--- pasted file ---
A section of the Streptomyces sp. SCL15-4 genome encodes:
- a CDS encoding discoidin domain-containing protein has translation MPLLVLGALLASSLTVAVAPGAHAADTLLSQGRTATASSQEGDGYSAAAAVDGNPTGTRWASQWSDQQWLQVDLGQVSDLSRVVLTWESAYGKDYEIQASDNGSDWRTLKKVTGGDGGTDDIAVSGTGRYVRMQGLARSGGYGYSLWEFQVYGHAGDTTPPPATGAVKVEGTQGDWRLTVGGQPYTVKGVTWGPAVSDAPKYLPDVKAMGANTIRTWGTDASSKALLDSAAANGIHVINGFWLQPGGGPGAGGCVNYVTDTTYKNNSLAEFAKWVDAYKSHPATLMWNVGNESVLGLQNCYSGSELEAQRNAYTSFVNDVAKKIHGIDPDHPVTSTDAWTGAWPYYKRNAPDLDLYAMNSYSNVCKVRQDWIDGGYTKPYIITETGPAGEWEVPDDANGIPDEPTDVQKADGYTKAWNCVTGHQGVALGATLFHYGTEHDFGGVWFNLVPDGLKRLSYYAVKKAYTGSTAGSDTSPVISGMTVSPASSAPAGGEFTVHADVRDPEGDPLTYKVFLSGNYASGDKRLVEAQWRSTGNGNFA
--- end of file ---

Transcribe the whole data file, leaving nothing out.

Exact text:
A section of the Streptomyces sp. SCL15-4 genome encodes:
- a CDS encoding discoidin domain-containing protein has translation MPLLVLGALLASSLTVAVAPGAHAADTLLSQGRTATASSQEGDGYSAAAAVDGNPTGTRWASQWSDQQWLQVDLGQVSDLSRVVLTWESAYGKDYEIQASDNGSDWRTLKKVTGGDGGTDDIAVSGTGRYVRMQGLARSGGYGYSLWEFQVYGHAGDTTPPPATGAVKVEGTQGDWRLTVGGQPYTVKGVTWGPAVSDAPKYLPDVKAMGANTIRTWGTDASSKALLDSAAANGIHVINGFWLQPGGGPGAGGCVNYVTDTTYKNNSLAEFAKWVDAYKSHPATLMWNVGNESVLGLQNCYSGSELEAQRNAYTSFVNDVAKKIHGIDPDHPVTSTDAWTGAWPYYKRNAPDLDLYAMNSYSNVCKVRQDWIDGGYTKPYIITETGPAGEWEVPDDANGIPDEPTDVQKADGYTKAWNCVTGHQGVALGATLFHYGTEHDFGGVWFNLVPDGLKRLSYYAVKKAYTGSTAGSDTSPVISGMTVSPASSAPAGGEFTVHADVRDPEGDPLTYKVFLSGNYASGDKRLVEAQWRSTGNGNFA